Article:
Smith, Russell lead franchise to victory
After a spectacular display of fireworks lit up the start of the final of the inaugural Pakistan Super League, in Dubai, Dwayne Smith produced the cricketing equivalent of it, firing Islamabad United to the title. He struck 73 off 51 balls, 52 of which were scored through boundaries.
Smith’s effort had come after the bowlers, led by Andre Russell, pegged Quetta Gladiators back to 174, following equally fluent half-centuries from Ahmed Shehzad and Kumar Sangakkara. Islamabad captain Misbah-ul-Haq, who had termed the PSL final as a “World Cup” for his side at the toss, sealed the victory with a flick past midwicket and sparked off wild celebrations.
Smith, who had struggled to get the ball off the square during his 37-ball 19 in the third qualifier against Peshawar Zalmi, got into his shot-making stride right away today, cracking fours off his second and third balls. He then followed it up with a brace of fours in the next over off spinner Nathan McCullum, who was bowling for the first time in the tournament.
McCullum managed to bowl PSL’s only centurion Sharjeel Khan, who had been added to Pakistan’s World T20 and Asia Cup squads, for only 13, but Smith continued his slap-happy strokeplay and raised a fifty off 32 balls.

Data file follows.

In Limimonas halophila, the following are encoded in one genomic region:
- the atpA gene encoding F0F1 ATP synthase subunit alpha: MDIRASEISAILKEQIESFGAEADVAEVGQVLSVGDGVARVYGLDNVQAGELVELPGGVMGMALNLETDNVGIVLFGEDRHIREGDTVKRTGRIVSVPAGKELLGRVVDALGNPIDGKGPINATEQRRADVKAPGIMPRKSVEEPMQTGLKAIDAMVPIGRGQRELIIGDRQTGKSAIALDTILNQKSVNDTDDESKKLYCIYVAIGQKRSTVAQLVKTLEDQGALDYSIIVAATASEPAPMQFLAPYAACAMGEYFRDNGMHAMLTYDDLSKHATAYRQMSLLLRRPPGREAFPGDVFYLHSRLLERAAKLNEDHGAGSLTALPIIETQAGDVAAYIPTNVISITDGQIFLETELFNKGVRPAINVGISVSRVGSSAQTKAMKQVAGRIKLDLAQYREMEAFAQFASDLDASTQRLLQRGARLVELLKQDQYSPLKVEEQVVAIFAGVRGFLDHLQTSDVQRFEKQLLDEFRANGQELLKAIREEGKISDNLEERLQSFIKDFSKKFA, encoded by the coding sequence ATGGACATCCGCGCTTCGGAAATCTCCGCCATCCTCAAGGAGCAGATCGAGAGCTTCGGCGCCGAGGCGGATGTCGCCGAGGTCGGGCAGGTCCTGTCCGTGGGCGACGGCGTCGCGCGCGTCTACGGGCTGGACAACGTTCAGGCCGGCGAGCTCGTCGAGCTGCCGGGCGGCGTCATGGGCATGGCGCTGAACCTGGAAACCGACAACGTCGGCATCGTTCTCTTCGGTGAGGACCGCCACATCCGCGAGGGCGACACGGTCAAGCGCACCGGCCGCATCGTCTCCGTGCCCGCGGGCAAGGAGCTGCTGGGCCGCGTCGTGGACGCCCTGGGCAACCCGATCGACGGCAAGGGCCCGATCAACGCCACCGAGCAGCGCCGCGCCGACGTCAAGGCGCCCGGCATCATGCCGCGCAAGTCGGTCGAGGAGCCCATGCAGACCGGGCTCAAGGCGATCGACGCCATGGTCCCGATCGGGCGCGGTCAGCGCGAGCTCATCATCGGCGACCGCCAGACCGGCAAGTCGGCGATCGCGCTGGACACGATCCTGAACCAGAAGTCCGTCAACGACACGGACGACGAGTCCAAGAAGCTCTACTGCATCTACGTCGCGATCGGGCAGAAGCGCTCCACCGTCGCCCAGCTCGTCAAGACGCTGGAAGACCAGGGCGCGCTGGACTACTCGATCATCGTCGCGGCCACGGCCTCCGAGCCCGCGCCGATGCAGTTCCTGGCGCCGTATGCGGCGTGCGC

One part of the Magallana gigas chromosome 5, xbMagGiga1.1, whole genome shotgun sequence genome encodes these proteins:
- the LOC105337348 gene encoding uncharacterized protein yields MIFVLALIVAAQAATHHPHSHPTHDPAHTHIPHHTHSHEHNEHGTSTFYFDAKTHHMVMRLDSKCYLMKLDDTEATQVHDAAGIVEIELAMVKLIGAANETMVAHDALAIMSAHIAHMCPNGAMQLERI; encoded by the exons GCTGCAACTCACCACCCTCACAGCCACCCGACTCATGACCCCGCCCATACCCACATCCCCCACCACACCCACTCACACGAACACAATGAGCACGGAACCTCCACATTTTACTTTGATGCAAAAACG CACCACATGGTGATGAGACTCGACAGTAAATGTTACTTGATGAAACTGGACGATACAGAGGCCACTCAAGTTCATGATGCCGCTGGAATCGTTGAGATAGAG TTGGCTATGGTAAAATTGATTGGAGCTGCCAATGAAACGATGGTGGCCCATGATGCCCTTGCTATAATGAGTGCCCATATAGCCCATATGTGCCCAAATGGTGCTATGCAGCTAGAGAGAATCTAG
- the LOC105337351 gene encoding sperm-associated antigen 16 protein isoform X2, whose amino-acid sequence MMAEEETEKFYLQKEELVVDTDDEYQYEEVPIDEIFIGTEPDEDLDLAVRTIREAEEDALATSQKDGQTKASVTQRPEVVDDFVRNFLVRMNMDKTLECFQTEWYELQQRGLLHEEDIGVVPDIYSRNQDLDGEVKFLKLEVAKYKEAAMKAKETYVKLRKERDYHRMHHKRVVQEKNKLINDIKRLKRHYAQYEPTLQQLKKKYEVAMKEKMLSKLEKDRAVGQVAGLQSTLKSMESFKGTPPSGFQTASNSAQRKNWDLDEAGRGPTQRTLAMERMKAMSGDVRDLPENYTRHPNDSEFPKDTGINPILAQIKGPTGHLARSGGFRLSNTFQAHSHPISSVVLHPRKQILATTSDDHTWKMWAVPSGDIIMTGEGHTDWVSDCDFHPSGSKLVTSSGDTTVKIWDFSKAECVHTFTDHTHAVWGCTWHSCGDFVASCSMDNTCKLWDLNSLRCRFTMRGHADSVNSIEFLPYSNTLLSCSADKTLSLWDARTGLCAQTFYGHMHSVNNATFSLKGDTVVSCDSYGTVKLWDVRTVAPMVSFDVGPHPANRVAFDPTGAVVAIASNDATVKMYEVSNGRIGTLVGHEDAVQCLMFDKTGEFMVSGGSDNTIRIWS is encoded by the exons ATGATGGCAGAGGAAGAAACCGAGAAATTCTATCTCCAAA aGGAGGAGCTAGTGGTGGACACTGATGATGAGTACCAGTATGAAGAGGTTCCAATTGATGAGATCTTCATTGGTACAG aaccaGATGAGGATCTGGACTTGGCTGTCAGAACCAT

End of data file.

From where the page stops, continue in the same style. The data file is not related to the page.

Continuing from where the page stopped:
Smith was dismissed when he sent a top edge to Kevin Pietersen to backward point in the 16th over, but Brad Haddin, whose knock was a more measured one, remained unbeaten on 61 off 39 balls, his third fifty of the tournament. Islamabad ultimately won emphatically with six wickets and eight balls to spare.
They had begun on a positive note as well with fast bowler Mohammad Irfan striking in the first over to dismiss opener Bismillah Khan for a duck. Pietersen, playing his third T20 final, promised much before holing out to deep square leg for 18; Asif Ali completing an excellent catch. Sangakkara and Shehzad then married power and timing in an 87-run partnership, highlighted by Sangakkara’s extra-cover drive for six off Mohammad Sami, for the third wicket. The pair ensured that Quetta motored past 100 by the 13th over.
Sangakkara, however, was caught by Imran Khalid at long-off off Russell for 55, in the 15th over. His wicket set in motion a collapse as Quetta lost four wickets in four overs at the death. Anwar Ali swung wildly and connected six before he became Russell’s third victim. It meant that Russell went past Wahab Riaz to finish as the tournament’s leading wicket-taker with 16 scalps.
Grant Elliott lifted the last ball of the innings for a six, having mentor Sir Vivian Richards clapping until his hands hurt. Quetta’s joy, though, was short-lived.